In late February, the Florida Office of Insurance Regulation issued a report at the request of the Commerce Committee, noting that auto premiums continue to increase across all coverages in Florida. The report includes additional information on the potential impact that changes to PIP could have on premiums. (Return to Top of Page)
Demand Letters for PIP ̶ HB 237 by Rep. Keith Truenow (R-Tavares) requires written notice of intent to initiate litigation for relief related to Personal Injury Protection (PIP) benefits. It also revises requirements for demand letter for PIP benefits and prohibits actions by & prosecutions on behalf of claimants unless certain requirements are met. The bill awaits its first hearing. There is no identical Senate bill. (Return to Top of Page)
Motor Vehicle Insurance Coverage Exclusions ̶ HB 273 by Rep. Scott Plakon (R-Longwood) creates a named driver exclusion. It provides private passenger motor vehicle policies may exclude identified individuals from specified coverages and provides exceptions. The bill is awaiting a hearing before the House Commerce Committee, its second and last stop. It has an identical Senate companion in SB 420 by Senator Hooper, which awaits a final stop in the Rules Committee. (Return to Top of Page)
Hurricane Loss Mitigation Program – SB 168 by Senator Ed Hooper (R- Pinellas) continues a controversial program that while on its face appears to “harden” mobile homes from the threat of hurricanes, it has been questioned by many mitigation experts who have said the effectiveness of the $2 million annual program is doubtful. We will keep a close eye on this bill in hopes the legislature will ask for concrete data to show the results of this appropriation post Hurricane Irma. The bill has unanimously passed previous committees and awaits its last stop before the Appropriations Committee. A similar bill, HB 423, by Rep. Kaylee Tuck (R-Sebring) is awaiting a hearing before the House Appropriations Committee, its third of four committee stops. (Return to Top of Page)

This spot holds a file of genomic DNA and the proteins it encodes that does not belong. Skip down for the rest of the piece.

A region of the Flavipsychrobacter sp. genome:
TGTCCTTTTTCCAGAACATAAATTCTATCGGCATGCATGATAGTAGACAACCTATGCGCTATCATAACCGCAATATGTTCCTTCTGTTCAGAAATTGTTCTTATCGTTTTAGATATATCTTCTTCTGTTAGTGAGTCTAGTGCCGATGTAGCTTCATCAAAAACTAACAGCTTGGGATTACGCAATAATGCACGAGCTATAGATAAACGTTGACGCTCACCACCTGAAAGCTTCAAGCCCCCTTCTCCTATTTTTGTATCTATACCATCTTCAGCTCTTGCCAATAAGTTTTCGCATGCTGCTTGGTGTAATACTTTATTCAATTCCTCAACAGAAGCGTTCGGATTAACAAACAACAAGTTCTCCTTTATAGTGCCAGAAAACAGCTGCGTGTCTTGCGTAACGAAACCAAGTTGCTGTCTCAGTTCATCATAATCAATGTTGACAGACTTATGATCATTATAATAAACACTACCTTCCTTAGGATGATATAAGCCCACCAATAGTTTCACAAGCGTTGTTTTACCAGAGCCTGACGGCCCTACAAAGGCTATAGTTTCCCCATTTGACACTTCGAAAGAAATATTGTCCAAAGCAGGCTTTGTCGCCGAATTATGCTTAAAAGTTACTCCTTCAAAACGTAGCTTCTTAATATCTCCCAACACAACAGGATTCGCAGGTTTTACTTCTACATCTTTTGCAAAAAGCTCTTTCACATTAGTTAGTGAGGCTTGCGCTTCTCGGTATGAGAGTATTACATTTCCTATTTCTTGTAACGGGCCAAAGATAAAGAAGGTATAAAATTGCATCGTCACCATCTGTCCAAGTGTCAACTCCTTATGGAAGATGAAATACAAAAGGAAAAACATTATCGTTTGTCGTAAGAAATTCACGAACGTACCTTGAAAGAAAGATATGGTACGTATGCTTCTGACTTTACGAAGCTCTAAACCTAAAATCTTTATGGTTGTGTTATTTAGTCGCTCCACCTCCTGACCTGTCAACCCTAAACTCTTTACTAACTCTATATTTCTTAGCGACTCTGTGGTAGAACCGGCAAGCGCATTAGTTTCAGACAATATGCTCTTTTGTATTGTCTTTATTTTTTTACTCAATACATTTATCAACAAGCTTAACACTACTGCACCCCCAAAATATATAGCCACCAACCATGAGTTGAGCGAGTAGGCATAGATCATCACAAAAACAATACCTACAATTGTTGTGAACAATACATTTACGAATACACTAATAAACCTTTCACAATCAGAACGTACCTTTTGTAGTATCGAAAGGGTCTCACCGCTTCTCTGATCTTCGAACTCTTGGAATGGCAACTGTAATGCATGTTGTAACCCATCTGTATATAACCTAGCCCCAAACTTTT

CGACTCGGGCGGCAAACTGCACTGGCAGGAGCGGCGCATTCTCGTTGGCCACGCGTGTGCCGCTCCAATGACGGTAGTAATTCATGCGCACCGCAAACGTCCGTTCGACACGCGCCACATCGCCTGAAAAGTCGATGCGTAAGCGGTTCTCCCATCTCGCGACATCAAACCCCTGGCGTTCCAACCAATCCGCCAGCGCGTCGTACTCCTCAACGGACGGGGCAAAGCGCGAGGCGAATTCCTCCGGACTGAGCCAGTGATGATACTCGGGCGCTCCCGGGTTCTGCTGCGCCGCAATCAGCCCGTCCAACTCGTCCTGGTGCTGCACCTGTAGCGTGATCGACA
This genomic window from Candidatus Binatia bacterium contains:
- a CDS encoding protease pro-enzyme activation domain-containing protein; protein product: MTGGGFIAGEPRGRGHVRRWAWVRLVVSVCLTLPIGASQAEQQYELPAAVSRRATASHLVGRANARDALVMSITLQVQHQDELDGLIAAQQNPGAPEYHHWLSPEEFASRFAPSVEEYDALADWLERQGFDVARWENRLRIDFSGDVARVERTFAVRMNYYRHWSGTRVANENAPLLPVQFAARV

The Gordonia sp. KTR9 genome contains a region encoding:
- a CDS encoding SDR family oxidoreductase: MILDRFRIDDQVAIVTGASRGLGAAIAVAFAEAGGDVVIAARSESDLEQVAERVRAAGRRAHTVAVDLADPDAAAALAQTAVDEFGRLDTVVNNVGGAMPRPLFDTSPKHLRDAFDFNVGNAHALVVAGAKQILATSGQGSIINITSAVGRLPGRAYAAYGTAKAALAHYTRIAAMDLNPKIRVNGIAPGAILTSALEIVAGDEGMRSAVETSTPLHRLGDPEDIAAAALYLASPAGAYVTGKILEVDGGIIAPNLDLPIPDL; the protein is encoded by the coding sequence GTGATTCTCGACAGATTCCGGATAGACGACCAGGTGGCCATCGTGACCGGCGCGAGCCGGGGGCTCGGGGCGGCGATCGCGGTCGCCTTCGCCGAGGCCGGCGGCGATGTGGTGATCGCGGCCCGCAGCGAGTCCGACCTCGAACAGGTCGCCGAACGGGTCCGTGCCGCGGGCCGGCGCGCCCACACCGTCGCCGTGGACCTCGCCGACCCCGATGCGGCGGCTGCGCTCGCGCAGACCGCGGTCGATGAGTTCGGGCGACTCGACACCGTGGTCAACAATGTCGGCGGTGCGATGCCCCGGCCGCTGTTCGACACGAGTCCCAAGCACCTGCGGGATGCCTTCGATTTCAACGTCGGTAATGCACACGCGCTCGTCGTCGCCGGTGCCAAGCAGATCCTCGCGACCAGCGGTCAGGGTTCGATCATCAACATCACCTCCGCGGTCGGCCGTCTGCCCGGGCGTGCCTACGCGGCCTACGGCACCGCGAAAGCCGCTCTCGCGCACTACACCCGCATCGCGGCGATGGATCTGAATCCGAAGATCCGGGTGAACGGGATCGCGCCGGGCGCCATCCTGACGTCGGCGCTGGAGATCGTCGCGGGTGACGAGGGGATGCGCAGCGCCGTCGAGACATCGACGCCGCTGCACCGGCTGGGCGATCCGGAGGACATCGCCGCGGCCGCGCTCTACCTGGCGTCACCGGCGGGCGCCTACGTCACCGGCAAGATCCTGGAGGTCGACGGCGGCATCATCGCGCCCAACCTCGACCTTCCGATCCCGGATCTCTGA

Resiliency ̶ SB 514 by Senator Ray Rodrigues (R-Lee) establishes the Statewide Office of Resiliency within the Governor’s Office. It also creates the Statewide Sea-Level Rise Task Force within the resiliency office and authorizes the Department of Environmental Protection to contract for specified services, upon request of the task force. It also requires the Environmental Regulation Commission to take certain action on the task force’s recommendations. This bill contains an appropriation of $500,000. A similar proposal passed the Senate in 2020 but failed to get through House committees. The bill passed the Senate Environment and Natural Resources Committee unanimously on February 15 and awaits its second stop before the Appropriations Subcommittee on Agriculture, Environment, and General Government. An identical House companion in HB 315 is awaiting its first hearing. (Return to Top of Page)